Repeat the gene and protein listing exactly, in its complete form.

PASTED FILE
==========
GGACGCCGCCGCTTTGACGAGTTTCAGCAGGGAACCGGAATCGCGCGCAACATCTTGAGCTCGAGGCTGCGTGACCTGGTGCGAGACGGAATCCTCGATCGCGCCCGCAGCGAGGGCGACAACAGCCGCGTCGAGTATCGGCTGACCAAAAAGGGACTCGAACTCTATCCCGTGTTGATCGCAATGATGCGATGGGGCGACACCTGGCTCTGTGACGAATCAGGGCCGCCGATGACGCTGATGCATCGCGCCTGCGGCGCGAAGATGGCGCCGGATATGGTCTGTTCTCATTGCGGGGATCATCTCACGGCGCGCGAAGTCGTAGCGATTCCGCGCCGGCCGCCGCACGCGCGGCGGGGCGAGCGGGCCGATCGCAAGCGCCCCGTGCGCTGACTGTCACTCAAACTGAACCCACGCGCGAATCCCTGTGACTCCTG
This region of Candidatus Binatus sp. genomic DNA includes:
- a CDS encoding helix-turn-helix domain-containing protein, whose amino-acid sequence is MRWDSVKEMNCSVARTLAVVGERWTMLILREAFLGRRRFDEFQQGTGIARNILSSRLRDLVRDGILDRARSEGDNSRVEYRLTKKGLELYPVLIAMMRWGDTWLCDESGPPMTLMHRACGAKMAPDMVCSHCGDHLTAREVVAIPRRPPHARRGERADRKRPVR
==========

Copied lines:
GGACGCCGCCGCTTTGACGAGTTTCAGCAGGGAACCGGAATCGCGCGCAACATCTTGAGCTCGAGGCTGCGTGACCTGGTGCGAGACGGAATCCTCGATCGCGCCCGCAGCGAGGGCGACAACAGCCGCGTCGAGTATCGGCTGACCAAAAAGGGACTCGAACTCTATCCCGTGTTGATCGCAATGATGCGATGGGGCGACACCTGGCTCTGTGACGAATCAGGGCCGCCGATGACGCTGATGCATCGCGCCTGCGGCGCGAAGATGGCGCCGGATATGGTCTGTTCTCATTGCGGGGATCATCTCACGGCGCGCGAAGTCGTAGCGATTCCGCGCCGGCCGCCGCACGCGCGGCGGGGCGAGCGGGCCGATCGCAAGCGCCCCGTGCGCTGACTGTCACTCAAACTGAACCCACGCGCGAATCCCTGTGACTCCTG
This region of Candidatus Binatus sp. genomic DNA includes:
- a CDS encoding helix-turn-helix domain-containing protein, whose amino-acid sequence is MRWDSVKEMNCSVARTLAVVGERWTMLILREAFLGRRRFDEFQQGTGIARNILSSRLRDLVRDGILDRARSEGDNSRVEYRLTKKGLELYPVLIAMMRWGDTWLCDESGPPMTLMHRACGAKMAPDMVCSHCGDHLTAREVVAIPRRPPHARRGERADRKRPVR